• My main takeaway from the book, though, was that it reinforced the the importance of trust in building career capital via the relationships you make, over time. As Ferrazzi writes:

    My point is this: Relationships are solidified by trust. Institutions are built on it. You gain trust not by asking what people can do for you, to paraphrase an earlier Kennedy, but what you can do for others. In other words, the currency of real networking is not greed but generosity.

    Business cycles ebb and flow; your friends and trusted associates remain.

    Book Notes — ‘Deep Work,’ by Cal Newport

    Note: For some time I have kept, on index cards, written notes about the books I’ve read. I decided to share some of these thoughts here, and will be posting them, one by one on individual books, in no particular order. I’ll group them all together on a central page later. For now I’m assigning them all to my Book Notes category. Thanks to Derek Sivers for the inspiration.

    Deep work

    Deep Work: Rules for Focused Success in a Distracted World
    By Cal Newport
    Published: 2016
    ISBN: 1455586692
    Amazon link
    Rating: 9/10

    Brief recap: Newport, an assistant professor of computer science at Georgetown University, argues that knowledge workers must devote themselves entirely to the most sophisticated and valuable contributions they can make – they must concentrate on what he calls “deep work.” Common sense, yes, but the book provides some compelling insights and plenty of practical tips. Highly recommended.

    My notes:

    • What is deep work? It’s the core stuff we are trained to do, for which we’ve developed deep expertise – the crux of what makes us experts in our field.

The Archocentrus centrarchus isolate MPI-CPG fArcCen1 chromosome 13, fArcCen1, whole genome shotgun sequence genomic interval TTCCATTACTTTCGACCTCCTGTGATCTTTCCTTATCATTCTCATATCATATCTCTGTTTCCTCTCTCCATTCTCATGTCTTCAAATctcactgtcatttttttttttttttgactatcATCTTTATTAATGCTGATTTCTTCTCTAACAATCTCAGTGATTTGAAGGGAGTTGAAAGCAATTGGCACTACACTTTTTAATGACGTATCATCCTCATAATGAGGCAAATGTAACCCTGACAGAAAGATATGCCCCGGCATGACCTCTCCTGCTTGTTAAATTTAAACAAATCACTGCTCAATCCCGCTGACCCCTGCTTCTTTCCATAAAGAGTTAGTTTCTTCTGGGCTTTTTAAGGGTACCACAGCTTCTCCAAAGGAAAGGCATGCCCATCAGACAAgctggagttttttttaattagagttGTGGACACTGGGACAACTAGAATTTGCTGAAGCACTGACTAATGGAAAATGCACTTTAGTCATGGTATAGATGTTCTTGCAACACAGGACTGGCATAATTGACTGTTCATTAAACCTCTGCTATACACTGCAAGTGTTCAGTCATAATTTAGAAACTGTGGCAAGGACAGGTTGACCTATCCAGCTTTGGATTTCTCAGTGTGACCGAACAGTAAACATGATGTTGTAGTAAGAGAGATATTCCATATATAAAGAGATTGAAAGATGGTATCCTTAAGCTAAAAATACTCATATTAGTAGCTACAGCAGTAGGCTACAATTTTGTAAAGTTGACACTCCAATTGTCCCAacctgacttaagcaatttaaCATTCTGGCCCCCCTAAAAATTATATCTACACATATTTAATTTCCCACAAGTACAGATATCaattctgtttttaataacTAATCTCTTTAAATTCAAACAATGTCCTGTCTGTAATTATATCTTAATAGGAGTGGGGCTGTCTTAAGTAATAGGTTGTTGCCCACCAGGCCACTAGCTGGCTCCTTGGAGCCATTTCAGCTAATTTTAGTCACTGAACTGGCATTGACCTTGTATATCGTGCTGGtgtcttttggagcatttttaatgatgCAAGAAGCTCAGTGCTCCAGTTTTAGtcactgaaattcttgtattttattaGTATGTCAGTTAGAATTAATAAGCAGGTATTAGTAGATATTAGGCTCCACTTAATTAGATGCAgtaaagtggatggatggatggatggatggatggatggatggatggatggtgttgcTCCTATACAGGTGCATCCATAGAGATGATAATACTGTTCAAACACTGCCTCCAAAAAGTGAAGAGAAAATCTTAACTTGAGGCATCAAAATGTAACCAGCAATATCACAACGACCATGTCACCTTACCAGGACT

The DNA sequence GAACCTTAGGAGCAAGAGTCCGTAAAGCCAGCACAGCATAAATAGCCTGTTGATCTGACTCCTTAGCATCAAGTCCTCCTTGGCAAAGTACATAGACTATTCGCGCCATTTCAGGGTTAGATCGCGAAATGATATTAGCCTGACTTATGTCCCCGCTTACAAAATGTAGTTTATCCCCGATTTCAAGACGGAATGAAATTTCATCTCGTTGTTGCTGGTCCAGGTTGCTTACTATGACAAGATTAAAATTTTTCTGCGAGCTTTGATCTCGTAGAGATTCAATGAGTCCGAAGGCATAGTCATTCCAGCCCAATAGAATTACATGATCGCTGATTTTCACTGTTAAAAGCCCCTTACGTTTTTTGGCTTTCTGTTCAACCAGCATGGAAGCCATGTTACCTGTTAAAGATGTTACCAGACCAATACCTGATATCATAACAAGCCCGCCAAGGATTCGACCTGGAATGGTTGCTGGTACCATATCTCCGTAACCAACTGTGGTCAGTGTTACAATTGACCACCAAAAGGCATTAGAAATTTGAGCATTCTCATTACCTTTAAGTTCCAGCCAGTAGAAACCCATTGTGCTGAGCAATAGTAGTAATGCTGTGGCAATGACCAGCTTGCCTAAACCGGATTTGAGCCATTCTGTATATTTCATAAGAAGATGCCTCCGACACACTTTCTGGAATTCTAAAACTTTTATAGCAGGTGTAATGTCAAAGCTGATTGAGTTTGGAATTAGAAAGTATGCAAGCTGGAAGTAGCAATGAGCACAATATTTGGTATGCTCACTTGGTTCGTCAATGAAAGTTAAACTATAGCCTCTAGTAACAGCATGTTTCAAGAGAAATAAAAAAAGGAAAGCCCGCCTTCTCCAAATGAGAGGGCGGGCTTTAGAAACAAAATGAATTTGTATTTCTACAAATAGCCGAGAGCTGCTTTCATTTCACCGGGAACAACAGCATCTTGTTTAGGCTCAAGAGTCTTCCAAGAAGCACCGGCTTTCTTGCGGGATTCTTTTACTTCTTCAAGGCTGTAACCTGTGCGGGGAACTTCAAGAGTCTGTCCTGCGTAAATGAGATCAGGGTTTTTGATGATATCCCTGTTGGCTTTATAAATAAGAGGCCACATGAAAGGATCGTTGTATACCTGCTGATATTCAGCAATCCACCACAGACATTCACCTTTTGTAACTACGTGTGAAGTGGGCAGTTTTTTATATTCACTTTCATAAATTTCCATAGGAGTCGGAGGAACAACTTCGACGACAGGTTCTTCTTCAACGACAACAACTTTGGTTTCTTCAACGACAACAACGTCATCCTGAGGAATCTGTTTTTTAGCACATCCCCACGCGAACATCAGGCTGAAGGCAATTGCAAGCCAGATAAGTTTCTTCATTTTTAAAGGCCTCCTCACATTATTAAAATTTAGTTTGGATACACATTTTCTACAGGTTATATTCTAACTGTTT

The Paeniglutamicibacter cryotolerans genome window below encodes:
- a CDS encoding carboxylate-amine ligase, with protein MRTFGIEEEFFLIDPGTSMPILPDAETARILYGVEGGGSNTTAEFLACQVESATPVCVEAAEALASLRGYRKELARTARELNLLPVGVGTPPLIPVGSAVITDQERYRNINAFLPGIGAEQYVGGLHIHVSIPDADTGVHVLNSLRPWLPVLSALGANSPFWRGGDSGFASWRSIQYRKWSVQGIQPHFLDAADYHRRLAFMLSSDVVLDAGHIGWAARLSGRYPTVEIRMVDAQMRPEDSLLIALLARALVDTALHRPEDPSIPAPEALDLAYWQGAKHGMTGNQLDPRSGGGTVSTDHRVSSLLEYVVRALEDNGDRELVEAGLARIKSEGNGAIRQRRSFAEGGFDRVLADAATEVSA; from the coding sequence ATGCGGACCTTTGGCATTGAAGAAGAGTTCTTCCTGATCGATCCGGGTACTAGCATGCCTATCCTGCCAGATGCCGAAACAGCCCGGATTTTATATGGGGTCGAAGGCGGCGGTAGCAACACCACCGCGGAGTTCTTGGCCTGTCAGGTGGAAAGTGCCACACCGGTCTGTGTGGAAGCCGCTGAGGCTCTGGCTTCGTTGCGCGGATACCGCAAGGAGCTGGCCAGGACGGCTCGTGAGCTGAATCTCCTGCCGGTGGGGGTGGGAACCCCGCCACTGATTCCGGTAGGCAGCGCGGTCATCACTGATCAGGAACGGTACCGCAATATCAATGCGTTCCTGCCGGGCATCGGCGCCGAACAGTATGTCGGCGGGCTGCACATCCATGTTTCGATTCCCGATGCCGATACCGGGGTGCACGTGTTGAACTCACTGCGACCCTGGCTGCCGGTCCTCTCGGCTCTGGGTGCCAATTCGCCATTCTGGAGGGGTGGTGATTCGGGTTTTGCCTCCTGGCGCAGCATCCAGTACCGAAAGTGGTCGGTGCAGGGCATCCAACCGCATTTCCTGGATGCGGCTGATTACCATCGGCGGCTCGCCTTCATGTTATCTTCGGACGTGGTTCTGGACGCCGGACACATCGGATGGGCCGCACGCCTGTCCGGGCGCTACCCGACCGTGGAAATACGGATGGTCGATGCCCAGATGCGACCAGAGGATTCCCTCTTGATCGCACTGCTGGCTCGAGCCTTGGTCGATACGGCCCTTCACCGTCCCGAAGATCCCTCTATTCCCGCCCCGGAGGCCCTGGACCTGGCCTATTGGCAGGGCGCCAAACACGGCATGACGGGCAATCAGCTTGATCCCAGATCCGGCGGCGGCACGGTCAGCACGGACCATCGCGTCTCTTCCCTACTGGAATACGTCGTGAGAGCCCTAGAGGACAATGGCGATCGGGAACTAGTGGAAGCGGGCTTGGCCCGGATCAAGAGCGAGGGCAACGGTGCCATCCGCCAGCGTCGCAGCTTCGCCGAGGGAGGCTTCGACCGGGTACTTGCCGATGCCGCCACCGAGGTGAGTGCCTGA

Or, as Newport writes:

      Deep Work: Professional activities performed in a state of distraction-free concentration that push your cognitive capabilities to their limit. These efforts create new value, improve your skill, and are hard to replicate.

      What isn’t deep work – or, as he calls it, “shallow work”? Newport says it’s activities that a recent college graduate could learn how to do relatively quickly.

      So, if you’re a consultant, let’s say, you must devote yourself entirely to your most important work, like producing deliverables for clients or bosses. Eschew all but the most critical email, needless meetings, social media and other distractions – even though it may seem like this stuff is important to your job.

    • Social media is largely a waste of time, and should avoided, Newport says. But our culture is so techno-centric – we are living in Neil Postman’s “technolopy”, he writes – that this is difficult:

    Deep work is at a severe disadvantage in a technopoly because it builds on values like quality, craftsmanship, and mastery that are decidedly old-fashioned and nontechnological. Even worse, to support deep work often requires the rejection of much of what is new and high-tech. Deep work is exiled in favor of more distracting high-tech behaviors, like the professional use of social media, not because the former is empirically inferior to the latter. Indeed, if we had hard metrics relating the impact of these behaviors on the bottom line, our current technopoly would likely crumble…